Most painting contractors agree that, while sanding is necessary for truly professional results, it’s a task they wish they could avoid or cut short. But time spent here preparing the surface for paint, stain or coatings can make all the difference for your business.
Since sanding is often assigned to the newest hires on the paint crew, a review of sanding basics will help. We sat down with the technical services team in 3M’s Construction & Home Improvement Markets Division to compile this painter’s guide to sanding.
There are several reasons for sanding. One way to break it down is by the effect you’re trying to produce. Here are three of the most common:
1. To strip a surface of previous coatings
- If the goal is to take a surface back down to bare wood for refinishing, start with a rough abrasive of 60 or 80 grit.
- Once down to bare wood, move to a finer grit to smooth the surface.
2. To smooth a surface
- Previously painted or coated surfaces often require the most attention.
- First, if the paint is loose and flaky, it should be scraped or powerwashed prior to sanding.
- The goal for sanding here is to feather the edges in so that there aren’t ridges between where the paint flaked off and where it stayed in place.
- Use an abrasive of 100 to 150 grit.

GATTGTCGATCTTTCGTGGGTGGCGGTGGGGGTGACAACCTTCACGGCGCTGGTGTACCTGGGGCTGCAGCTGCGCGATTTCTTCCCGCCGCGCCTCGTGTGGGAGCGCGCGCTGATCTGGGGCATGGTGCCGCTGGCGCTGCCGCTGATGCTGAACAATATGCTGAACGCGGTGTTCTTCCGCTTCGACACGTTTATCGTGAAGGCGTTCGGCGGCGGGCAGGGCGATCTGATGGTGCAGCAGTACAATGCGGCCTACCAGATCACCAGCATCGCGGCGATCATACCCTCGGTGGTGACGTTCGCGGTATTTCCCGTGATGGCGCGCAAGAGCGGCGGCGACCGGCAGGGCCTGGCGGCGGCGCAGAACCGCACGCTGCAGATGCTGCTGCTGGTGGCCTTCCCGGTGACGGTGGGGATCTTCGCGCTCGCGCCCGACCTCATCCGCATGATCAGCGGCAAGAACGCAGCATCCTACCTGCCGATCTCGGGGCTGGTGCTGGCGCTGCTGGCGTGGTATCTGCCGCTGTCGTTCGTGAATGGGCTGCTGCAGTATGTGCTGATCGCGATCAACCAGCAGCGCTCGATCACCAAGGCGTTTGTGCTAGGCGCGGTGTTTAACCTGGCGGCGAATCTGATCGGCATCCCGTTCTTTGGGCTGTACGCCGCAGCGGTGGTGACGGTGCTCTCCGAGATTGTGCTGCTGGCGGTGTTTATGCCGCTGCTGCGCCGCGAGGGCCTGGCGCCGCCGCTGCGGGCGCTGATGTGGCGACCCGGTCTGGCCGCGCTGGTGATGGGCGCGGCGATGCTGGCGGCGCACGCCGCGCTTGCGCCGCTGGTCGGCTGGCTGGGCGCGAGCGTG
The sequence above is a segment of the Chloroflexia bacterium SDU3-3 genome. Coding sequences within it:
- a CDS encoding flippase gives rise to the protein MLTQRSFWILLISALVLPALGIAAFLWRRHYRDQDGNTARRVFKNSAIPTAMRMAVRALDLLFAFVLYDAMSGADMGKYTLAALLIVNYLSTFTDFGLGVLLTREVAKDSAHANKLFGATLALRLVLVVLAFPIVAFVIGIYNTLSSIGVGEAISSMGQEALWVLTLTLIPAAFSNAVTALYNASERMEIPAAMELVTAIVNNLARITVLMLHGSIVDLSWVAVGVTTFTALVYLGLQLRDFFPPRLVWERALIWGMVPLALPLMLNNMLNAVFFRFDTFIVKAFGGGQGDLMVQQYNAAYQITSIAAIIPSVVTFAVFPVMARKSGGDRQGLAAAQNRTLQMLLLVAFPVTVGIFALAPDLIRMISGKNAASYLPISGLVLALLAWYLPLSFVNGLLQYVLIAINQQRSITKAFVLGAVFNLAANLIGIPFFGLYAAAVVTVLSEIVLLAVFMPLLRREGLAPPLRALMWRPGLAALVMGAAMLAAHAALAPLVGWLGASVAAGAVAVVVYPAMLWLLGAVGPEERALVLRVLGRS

3. To provide better adhesion
- There are other things to consider when you need to finish a previously coated surface – or are sanding between coats to give the next coating some mechanical bite for good adhesion.
- The key to paint adhesion is a smooth surface … but not too smooth. For example, furniture that has a clear coat or woodwork that’s been painted with oil-based paint is too smooth to get good paint adhesion.
- In these cases, the surface needs to be scuffed with a 180 to 320 grit abrasive prior to refinishing.
- The coating you’re scuffing needs to be fully cured prior to sanding so it powders rather than gums.
How different surfaces will impact your approach
For most insights on how to sand the many different types of surfaces you’re likely to encounter, see our companion story Sanding: How Different Surfaces Will Affect Your Approach.
Note: Read before sanding!
*WARNING! Removal of old paint by sanding, scraping or other means may generate dust or fumes that contain lead. Exposure to lead dust or fumes may cause brain damage or other adverse health effects, especially in children or pregnant women. Controlling exposure to lead or other hazardous substances requires the use of proper protective equipment, such as a properly fitted respirator (NIOSH approved) and proper containment and cleanup. For more information, call the National Lead Information Center at 1-800-424-LEAD (in US) or contact your local health authority.
Get more expert surface prep insights in our story, The Pro Painter’s Guide to Masking: Tips, Techniques and the Latest Technological Advances.
This article was originally published in the Summer 2018 issue of PPC magazine. It was developed in collaboration with the technical services team in 3M’s Construction & Home Improvement Markets Division. For more information, contact Michelle Rookey, Technical Service Manager, at email@example.com.